Armenian traditional dance Kochari
Most Armenian folk dances originated from pre-Christian times in Armenian Highlands when Armenians were pagan. Armenian dances passed down through the generations with some changes. However, they preserved their structural, musical, and moving features.
Kochari is one of the most popular dances of Armenians, danced in a group of men and women, and is known for its tune played on the zurna.
Kochari is a traditional dance widely performed throughout the country during holidays, festive celebrations, family ceremonies, and other social events. It is open to all participants, irrespective of age, gender, or social status. Kochari provides a sense of shared identity and solidarity, contributes to the continuity of historical, cultural, and ethnic memory, and fosters mutual respect among community members of all ages. It is transmitted through non-formal and formal means and is one of the rare traditional dances whose chain of transmission has never been interrupted.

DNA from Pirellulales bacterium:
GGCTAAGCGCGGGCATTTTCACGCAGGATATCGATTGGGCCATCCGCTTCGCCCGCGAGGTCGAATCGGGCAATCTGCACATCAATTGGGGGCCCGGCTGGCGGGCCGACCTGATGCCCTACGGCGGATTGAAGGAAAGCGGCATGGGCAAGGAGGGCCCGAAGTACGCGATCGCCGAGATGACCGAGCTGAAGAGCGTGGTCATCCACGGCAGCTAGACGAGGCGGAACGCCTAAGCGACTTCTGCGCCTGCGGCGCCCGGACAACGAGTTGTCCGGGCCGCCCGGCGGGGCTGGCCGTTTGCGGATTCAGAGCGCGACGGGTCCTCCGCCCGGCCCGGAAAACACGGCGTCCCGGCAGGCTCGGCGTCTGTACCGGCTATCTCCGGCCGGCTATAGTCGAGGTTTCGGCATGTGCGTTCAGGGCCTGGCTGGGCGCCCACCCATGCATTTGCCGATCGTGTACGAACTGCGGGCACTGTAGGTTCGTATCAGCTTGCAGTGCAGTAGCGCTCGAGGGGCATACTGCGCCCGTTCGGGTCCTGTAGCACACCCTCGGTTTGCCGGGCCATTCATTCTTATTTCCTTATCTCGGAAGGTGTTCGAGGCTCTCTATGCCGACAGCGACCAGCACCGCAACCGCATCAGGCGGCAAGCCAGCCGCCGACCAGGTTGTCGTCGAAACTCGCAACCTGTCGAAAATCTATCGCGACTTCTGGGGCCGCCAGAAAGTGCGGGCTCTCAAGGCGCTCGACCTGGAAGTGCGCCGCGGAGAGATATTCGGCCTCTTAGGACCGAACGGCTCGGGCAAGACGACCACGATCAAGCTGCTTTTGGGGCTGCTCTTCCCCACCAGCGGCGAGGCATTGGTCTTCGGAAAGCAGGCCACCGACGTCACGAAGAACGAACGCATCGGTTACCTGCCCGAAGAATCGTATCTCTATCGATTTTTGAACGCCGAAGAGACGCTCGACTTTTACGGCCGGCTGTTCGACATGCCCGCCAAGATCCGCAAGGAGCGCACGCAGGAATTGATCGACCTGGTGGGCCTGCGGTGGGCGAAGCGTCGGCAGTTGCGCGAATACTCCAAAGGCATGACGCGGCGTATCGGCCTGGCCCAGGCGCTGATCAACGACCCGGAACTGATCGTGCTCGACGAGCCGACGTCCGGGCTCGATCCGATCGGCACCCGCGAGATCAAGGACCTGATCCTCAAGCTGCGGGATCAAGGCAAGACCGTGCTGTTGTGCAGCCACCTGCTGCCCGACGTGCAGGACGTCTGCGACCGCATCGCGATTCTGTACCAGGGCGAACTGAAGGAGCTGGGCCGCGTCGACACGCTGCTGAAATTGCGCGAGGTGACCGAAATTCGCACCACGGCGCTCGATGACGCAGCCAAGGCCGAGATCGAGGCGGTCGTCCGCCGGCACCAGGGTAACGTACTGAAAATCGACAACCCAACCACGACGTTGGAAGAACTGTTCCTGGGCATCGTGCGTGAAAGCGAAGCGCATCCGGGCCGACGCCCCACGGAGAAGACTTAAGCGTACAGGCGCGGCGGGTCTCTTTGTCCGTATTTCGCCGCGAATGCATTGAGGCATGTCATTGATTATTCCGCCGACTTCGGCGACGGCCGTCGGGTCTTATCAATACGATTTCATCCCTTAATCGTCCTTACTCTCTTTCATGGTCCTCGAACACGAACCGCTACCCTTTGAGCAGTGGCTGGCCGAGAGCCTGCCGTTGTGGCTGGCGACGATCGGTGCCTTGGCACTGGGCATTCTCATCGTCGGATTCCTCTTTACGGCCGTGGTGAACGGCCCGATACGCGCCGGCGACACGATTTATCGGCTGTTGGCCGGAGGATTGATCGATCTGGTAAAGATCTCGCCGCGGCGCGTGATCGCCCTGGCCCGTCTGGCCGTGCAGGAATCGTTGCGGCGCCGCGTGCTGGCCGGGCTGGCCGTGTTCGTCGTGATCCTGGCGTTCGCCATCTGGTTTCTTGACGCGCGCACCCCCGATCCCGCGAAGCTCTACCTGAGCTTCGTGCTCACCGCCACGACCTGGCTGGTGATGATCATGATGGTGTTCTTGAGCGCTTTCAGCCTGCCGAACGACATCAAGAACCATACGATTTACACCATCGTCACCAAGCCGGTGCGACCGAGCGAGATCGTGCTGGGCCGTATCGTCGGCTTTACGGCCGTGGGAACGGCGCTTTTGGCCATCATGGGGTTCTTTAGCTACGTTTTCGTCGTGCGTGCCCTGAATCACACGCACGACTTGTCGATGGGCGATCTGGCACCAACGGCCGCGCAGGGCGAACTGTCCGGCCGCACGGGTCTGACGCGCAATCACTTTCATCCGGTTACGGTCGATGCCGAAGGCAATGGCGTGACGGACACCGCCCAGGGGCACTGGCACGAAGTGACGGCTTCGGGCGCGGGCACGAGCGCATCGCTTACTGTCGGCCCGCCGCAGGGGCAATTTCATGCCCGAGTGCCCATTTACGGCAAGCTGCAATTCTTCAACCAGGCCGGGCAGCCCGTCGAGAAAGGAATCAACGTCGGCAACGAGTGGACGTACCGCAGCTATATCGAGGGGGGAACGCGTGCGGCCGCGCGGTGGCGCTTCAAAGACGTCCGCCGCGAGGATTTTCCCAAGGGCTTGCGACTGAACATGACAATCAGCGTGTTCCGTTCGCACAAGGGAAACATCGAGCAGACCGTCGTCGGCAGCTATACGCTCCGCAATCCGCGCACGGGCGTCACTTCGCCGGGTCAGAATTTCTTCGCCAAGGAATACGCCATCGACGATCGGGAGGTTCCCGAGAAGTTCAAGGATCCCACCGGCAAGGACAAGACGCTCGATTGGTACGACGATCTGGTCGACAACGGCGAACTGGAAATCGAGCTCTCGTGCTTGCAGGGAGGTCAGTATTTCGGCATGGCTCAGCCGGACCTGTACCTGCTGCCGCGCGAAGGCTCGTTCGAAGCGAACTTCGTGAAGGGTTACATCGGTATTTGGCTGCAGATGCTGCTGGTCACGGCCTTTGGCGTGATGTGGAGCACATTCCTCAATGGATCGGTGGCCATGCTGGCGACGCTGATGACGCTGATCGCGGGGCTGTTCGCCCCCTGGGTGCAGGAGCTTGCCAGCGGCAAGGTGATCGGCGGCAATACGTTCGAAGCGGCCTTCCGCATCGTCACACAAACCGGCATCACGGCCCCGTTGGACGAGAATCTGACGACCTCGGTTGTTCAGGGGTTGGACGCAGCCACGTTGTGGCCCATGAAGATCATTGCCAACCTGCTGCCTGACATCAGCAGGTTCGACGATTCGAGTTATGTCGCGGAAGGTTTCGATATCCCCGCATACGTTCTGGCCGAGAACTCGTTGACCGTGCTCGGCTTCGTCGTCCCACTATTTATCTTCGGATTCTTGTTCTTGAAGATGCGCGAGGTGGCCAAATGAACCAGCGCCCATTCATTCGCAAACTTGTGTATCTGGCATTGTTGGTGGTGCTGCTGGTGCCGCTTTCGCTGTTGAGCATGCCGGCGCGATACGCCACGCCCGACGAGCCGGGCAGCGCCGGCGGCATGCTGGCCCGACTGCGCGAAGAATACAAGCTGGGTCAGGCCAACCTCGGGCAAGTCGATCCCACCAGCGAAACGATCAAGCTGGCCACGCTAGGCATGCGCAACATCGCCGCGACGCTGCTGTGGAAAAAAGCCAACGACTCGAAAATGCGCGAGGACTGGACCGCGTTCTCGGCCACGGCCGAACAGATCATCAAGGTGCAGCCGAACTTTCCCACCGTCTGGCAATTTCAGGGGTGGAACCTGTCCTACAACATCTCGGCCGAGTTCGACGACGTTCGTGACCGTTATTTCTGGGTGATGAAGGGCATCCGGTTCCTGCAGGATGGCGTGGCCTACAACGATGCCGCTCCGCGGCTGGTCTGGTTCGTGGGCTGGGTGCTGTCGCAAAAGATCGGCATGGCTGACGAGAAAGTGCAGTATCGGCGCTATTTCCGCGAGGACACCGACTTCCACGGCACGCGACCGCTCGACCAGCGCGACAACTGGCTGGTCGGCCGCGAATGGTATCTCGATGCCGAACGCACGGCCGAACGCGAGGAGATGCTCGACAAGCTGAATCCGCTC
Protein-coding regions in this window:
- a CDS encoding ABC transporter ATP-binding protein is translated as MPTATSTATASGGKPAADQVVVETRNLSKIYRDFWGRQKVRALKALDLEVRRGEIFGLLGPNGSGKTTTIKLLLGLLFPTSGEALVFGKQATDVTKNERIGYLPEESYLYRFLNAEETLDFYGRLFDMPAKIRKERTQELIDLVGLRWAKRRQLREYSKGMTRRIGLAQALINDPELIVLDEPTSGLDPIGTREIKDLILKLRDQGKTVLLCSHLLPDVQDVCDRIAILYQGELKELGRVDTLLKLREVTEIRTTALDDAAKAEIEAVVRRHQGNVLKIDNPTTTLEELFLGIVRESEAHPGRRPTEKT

Formal transmission means include a “folk song and dance” course in the curricula of comprehensive schools in Armenia since 2004, educational programs in youth arts centers, increased visibility of the element through the internet and other media outlets, and institutional initiatives. Folk dance groups have also been active in various communities since the 1960s, and non-governmental organizations regularly hold dance classes. Non-formal transmission occurs within families and through spontaneously formed dance groups. Communities, groups, and individuals are actively involved in ensuring the element’s viability, notably through the “Our dances and we” initiative, carried out since 2008, with experienced practitioners playing a pivotal role in safeguarding efforts.